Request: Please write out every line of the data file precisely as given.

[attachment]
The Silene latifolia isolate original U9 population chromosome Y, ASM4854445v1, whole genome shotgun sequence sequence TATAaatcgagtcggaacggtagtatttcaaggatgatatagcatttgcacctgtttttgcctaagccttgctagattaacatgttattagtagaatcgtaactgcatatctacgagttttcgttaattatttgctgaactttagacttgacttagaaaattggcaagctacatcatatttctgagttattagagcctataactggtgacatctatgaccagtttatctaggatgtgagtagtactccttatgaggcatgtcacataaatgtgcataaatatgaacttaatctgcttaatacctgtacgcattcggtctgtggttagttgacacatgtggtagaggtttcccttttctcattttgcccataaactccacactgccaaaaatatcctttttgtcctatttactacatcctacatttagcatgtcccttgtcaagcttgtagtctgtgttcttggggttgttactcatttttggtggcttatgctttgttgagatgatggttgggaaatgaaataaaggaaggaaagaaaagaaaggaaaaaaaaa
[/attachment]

The Silene latifolia isolate original U9 population chromosome Y, ASM4854445v1, whole genome shotgun sequence sequence TATAaatcgagtcggaacggtagtatttcaaggatgatatagcatttgcacctgtttttgcctaagccttgctagattaacatgttattagtagaatcgtaactgcatatctacgagttttcgttaattatttgctgaactttagacttgacttagaaaattggcaagctacatcatatttctgagttattagagcctataactggtgacatctatgaccagtttatctaggatgtgagtagtactccttatgaggcatgtcacataaatgtgcataaatatgaacttaatctgcttaatacctgtacgcattcggtctgtggttagttgacacatgtggtagaggtttcccttttctcattttgcccataaactccacactgccaaaaatatcctttttgtcctatttactacatcctacatttagcatgtcccttgtcaagcttgtagtctgtgttcttggggttgttactcatttttggtggcttatgctttgttgagatgatggttgggaaatgaaataaaggaaggaaagaaaagaaaggaaaaaaaaa